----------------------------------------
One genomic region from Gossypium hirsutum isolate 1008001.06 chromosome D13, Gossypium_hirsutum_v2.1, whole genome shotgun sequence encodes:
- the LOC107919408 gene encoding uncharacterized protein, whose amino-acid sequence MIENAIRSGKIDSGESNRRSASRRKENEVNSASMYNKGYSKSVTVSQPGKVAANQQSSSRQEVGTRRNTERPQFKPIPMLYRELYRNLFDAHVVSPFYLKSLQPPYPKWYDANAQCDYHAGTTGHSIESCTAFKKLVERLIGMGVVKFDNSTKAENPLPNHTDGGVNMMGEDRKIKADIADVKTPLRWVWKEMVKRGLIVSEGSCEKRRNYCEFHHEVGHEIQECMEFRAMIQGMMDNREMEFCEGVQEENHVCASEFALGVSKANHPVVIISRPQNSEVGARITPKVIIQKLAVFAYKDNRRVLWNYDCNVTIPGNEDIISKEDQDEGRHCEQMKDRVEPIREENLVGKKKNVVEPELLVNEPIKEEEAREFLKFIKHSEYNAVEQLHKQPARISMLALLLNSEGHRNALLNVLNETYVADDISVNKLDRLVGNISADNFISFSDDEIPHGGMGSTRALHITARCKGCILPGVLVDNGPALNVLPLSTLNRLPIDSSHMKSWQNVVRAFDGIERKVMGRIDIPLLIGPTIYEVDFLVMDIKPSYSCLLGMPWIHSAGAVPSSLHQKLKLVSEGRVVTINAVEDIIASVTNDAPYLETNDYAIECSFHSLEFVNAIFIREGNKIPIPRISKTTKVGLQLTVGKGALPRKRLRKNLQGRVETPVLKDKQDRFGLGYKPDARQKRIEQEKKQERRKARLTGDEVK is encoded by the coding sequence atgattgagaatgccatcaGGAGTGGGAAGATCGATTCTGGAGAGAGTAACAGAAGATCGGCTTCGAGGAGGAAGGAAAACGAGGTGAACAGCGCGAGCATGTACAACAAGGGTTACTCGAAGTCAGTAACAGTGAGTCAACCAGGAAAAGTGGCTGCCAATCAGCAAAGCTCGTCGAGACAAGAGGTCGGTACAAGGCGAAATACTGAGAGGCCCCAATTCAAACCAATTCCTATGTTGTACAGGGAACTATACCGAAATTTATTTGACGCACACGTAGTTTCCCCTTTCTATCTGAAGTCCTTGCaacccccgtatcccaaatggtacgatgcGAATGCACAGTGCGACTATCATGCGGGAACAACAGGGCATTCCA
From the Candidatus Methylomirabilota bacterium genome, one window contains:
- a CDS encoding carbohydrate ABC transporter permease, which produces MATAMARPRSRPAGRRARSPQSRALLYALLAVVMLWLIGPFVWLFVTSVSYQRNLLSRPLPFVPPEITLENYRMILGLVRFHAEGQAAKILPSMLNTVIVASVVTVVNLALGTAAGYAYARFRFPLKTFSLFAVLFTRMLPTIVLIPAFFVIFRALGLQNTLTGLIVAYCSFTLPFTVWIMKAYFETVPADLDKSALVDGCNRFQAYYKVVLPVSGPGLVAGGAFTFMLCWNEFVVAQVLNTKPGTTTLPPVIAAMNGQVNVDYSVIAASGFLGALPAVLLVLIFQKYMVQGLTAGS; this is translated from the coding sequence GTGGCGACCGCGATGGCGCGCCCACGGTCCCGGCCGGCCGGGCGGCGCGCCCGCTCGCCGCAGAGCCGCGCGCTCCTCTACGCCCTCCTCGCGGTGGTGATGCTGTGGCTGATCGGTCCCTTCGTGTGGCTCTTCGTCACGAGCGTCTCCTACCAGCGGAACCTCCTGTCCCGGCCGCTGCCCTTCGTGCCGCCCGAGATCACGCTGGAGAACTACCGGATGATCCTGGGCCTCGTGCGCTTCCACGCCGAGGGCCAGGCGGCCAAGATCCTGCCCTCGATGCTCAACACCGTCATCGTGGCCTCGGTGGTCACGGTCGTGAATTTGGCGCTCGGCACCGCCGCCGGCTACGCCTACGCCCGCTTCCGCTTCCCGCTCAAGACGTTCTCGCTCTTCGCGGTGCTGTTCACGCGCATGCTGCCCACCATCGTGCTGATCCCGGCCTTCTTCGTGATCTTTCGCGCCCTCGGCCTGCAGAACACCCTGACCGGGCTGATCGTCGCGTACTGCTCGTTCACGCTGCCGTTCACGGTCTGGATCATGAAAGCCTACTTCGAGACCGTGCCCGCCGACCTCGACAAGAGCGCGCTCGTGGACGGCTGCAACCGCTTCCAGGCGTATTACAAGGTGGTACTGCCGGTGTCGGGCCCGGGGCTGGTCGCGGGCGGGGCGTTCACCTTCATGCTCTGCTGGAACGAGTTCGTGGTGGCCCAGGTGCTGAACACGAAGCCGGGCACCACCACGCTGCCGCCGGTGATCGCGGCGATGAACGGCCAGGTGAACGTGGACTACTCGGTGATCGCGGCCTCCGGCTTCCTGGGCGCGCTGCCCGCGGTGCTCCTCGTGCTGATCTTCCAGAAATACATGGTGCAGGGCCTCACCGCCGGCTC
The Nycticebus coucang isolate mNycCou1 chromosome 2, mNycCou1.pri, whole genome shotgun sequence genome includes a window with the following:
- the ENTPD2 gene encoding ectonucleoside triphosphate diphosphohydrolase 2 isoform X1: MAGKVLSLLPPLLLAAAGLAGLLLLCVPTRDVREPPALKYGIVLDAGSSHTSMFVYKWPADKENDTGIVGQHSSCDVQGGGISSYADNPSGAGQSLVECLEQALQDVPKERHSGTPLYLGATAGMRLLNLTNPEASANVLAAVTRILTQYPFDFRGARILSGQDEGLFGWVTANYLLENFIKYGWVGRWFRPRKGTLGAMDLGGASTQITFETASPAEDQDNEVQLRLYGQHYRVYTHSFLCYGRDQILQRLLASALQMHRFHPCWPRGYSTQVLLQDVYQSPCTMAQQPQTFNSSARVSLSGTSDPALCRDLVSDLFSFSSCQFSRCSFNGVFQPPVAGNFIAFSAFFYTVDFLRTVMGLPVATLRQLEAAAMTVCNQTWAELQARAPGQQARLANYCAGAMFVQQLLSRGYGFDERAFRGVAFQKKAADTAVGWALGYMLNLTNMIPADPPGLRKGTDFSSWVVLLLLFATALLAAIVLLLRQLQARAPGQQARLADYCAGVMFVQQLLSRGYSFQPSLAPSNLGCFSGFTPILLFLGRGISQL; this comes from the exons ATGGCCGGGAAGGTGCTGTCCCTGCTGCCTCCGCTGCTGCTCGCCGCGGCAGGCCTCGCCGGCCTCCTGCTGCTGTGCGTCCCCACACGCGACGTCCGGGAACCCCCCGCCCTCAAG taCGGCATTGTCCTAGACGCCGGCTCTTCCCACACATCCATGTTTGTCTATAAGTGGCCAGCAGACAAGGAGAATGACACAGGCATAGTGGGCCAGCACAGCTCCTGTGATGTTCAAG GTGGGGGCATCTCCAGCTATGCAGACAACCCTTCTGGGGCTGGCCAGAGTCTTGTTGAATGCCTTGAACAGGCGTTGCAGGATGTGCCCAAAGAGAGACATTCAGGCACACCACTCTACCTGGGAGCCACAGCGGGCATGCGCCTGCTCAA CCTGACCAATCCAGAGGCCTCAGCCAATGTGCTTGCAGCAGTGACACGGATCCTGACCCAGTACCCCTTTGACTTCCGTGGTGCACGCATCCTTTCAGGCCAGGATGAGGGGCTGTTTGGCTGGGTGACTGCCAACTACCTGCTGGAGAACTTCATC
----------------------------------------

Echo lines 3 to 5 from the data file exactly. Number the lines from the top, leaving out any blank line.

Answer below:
From the Candidatus Methylomirabilota bacterium genome, one window contains:
- a CDS encoding carbohydrate ABC transporter permease, which produces MATAMARPRSRPAGRRARSPQSRALLYALLAVVMLWLIGPFVWLFVTSVSYQRNLLSRPLPFVPPEITLENYRMILGLVRFHAEGQAAKILPSMLNTVIVASVVTVVNLALGTAAGYAYARFRFPLKTFSLFAVLFTRMLPTIVLIPAFFVIFRALGLQNTLTGLIVAYCSFTLPFTVWIMKAYFETVPADLDKSALVDGCNRFQAYYKVVLPVSGPGLVAGGAFTFMLCWNEFVVAQVLNTKPGTTTLPPVIAAMNGQVNVDYSVIAASGFLGALPAVLLVLIFQKYMVQGLTAGS; this is translated from the coding sequence GTGGCGACCGCGATGGCGCGCCCACGGTCCCGGCCGGCCGGGCGGCGCGCCCGCTCGCCGCAGAGCCGCGCGCTCCTCTACGCCCTCCTCGCGGTGGTGATGCTGTGGCTGATCGGTCCCTTCGTGTGGCTCTTCGTCACGAGCGTCTCCTACCAGCGGAACCTCCTGTCCCGGCCGCTGCCCTTCGTGCCGCCCGAGATCACGCTGGAGAACTACCGGATGATCCTGGGCCTCGTGCGCTTCCACGCCGAGGGCCAGGCGGCCAAGATCCTGCCCTCGATGCTCAACACCGTCATCGTGGCCTCGGTGGTCACGGTCGTGAATTTGGCGCTCGGCACCGCCGCCGGCTACGCCTACGCCCGCTTCCGCTTCCCGCTCAAGACGTTCTCGCTCTTCGCGGTGCTGTTCACGCGCATGCTGCCCACCATCGTGCTGATCCCGGCCTTCTTCGTGATCTTTCGCGCCCTCGGCCTGCAGAACACCCTGACCGGGCTGATCGTCGCGTACTGCTCGTTCACGCTGCCGTTCACGGTCTGGATCATGAAAGCCTACTTCGAGACCGTGCCCGCCGACCTCGACAAGAGCGCGCTCGTGGACGGCTGCAACCGCTTCCAGGCGTATTACAAGGTGGTACTGCCGGTGTCGGGCCCGGGGCTGGTCGCGGGCGGGGCGTTCACCTTCATGCTCTGCTGGAACGAGTTCGTGGTGGCCCAGGTGCTGAACACGAAGCCGGGCACCACCACGCTGCCGCCGGTGATCGCGGCGATGAACGGCCAGGTGAACGTGGACTACTCGGTGATCGCGGCCTCCGGCTTCCTGGGCGCGCTGCCCGCGGTGCTCCTCGTGCTGATCTTCCAGAAATACATGGTGCAGGGCCTCACCGCCGGCTC
The Nycticebus coucang isolate mNycCou1 chromosome 2, mNycCou1.pri, whole genome shotgun sequence genome includes a window with the following: